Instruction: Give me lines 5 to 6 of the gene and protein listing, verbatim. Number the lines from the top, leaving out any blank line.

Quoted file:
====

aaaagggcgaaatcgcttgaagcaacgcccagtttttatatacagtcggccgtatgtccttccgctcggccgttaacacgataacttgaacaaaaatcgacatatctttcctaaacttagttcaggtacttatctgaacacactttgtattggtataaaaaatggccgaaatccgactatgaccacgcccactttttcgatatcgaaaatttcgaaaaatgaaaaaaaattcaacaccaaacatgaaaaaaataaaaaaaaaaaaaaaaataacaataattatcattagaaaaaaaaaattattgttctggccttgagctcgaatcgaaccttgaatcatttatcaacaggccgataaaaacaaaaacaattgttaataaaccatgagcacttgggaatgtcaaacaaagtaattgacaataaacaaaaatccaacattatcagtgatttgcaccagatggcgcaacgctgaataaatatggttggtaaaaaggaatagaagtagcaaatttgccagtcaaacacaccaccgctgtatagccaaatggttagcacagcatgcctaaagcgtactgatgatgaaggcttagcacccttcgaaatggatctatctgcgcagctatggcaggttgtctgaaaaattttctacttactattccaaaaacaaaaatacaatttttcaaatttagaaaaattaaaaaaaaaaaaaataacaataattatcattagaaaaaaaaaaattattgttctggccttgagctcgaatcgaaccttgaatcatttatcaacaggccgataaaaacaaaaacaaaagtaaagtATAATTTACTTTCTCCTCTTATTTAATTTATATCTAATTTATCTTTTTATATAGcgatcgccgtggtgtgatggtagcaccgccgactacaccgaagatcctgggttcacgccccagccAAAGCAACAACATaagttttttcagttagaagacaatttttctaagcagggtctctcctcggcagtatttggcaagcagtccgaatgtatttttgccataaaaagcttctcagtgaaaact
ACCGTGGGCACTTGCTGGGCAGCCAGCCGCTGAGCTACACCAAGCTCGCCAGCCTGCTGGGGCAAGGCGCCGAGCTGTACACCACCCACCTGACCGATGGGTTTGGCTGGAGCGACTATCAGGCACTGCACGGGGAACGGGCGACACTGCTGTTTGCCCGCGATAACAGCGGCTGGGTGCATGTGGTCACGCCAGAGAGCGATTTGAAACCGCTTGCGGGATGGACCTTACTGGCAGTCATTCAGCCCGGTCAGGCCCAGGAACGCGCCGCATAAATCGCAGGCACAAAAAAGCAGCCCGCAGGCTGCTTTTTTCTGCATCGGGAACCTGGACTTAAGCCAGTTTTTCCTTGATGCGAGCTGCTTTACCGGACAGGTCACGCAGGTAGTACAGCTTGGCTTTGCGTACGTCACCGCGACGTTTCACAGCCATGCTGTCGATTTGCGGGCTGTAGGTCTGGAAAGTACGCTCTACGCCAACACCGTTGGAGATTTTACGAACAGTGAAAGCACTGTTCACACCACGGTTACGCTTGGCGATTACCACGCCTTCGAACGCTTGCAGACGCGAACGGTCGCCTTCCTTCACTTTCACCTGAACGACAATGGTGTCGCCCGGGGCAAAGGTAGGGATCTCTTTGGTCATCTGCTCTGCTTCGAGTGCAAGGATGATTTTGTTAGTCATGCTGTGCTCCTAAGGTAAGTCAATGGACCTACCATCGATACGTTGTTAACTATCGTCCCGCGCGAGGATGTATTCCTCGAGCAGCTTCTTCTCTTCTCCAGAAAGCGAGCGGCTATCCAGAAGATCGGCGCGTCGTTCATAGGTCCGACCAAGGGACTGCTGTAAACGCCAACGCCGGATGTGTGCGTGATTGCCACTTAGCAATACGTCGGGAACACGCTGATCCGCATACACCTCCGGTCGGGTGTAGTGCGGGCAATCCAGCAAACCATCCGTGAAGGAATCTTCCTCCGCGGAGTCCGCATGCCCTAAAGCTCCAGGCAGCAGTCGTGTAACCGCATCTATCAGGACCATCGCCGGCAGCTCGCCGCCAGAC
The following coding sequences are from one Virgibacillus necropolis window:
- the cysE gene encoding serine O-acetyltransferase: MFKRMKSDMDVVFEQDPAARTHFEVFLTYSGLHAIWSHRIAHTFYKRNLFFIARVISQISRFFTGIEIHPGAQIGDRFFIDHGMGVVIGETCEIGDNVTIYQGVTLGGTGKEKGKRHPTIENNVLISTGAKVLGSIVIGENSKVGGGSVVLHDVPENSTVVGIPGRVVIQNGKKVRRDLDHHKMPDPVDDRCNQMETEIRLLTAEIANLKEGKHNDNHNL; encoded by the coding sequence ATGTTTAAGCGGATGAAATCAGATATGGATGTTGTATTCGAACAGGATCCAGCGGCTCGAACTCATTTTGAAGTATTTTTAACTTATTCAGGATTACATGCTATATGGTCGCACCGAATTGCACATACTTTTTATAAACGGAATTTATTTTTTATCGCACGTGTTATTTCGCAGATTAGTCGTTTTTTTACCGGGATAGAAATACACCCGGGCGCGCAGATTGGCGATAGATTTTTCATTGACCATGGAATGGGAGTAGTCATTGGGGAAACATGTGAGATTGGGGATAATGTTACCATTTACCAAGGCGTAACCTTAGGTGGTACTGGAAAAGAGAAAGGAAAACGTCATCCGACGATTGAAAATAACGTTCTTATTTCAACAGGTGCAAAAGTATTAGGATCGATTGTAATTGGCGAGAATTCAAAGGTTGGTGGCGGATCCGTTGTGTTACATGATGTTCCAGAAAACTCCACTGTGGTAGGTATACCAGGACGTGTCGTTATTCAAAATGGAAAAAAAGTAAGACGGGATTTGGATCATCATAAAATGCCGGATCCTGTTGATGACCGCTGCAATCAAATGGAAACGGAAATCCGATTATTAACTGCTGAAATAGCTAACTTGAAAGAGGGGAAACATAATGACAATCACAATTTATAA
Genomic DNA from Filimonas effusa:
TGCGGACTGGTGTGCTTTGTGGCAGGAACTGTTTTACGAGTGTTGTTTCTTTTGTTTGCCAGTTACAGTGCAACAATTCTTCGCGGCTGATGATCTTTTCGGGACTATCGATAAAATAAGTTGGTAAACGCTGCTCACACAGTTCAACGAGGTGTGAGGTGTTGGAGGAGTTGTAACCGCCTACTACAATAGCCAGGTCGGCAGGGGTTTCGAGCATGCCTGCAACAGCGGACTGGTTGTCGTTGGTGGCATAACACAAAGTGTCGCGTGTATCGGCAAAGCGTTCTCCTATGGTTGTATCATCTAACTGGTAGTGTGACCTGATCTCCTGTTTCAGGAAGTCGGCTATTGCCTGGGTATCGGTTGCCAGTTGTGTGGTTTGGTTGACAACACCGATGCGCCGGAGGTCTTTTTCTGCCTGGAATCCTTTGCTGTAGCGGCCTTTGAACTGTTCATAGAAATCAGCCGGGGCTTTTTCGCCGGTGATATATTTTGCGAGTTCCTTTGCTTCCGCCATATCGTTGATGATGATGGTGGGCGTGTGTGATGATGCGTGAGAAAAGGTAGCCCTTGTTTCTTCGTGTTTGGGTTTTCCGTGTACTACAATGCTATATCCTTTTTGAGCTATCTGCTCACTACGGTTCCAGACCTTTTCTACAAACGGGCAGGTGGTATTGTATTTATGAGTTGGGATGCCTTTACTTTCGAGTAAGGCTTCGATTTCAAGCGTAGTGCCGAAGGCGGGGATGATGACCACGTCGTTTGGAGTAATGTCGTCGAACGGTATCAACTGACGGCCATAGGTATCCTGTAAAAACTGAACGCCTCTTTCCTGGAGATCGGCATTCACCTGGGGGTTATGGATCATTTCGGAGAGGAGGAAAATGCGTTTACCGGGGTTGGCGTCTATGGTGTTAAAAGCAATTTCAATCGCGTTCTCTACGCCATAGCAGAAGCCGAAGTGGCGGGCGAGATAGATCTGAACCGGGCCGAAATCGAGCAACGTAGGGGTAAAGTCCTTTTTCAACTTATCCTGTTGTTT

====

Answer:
Genomic DNA from Filimonas effusa:
TGCGGACTGGTGTGCTTTGTGGCAGGAACTGTTTTACGAGTGTTGTTTCTTTTGTTTGCCAGTTACAGTGCAACAATTCTTCGCGGCTGATGATCTTTTCGGGACTATCGATAAAATAAGTTGGTAAACGCTGCTCACACAGTTCAACGAGGTGTGAGGTGTTGGAGGAGTTGTAACCGCCTACTACAATAGCCAGGTCGGCAGGGGTTTCGAGCATGCCTGCAACAGCGGACTGGTTGTCGTTGGTGGCATAACACAAAGTGTCGCGTGTATCGGCAAAGCGTTCTCCTATGGTTGTATCATCTAACTGGTAGTGTGACCTGATCTCCTGTTTCAGGAAGTCGGCTATTGCCTGGGTATCGGTTGCCAGTTGTGTGGTTTGGTTGACAACACCGATGCGCCGGAGGTCTTTTTCTGCCTGGAATCCTTTGCTGTAGCGGCCTTTGAACTGTTCATAGAAATCAGCCGGGGCTTTTTCGCCGGTGATATATTTTGCGAGTTCCTTTGCTTCCGCCATATCGTTGATGATGATGGTGGGCGTGTGTGATGATGCGTGAGAAAAGGTAGCCCTTGTTTCTTCGTGTTTGGGTTTTCCGTGTACTACAATGCTATATCCTTTTTGAGCTATCTGCTCACTACGGTTCCAGACCTTTTCTACAAACGGGCAGGTGGTATTGTATTTATGAGTTGGGATGCCTTTACTTTCGAGTAAGGCTTCGATTTCAAGCGTAGTGCCGAAGGCGGGGATGATGACCACGTCGTTTGGAGTAATGTCGTCGAACGGTATCAACTGACGGCCATAGGTATCCTGTAAAAACTGAACGCCTCTTTCCTGGAGATCGGCATTCACCTGGGGGTTATGGATCATTTCGGAGAGGAGGAAAATGCGTTTACCGGGGTTGGCGTCTATGGTGTTAAAAGCAATTTCAATCGCGTTCTCTACGCCATAGCAGAAGCCGAAGTGGCGGGCGAGATAGATCTGAACCGGGCCGAAATCGAGCAACGTAGGGGTAAAGTCCTTTTTCAACTTATCCTGTTGTTT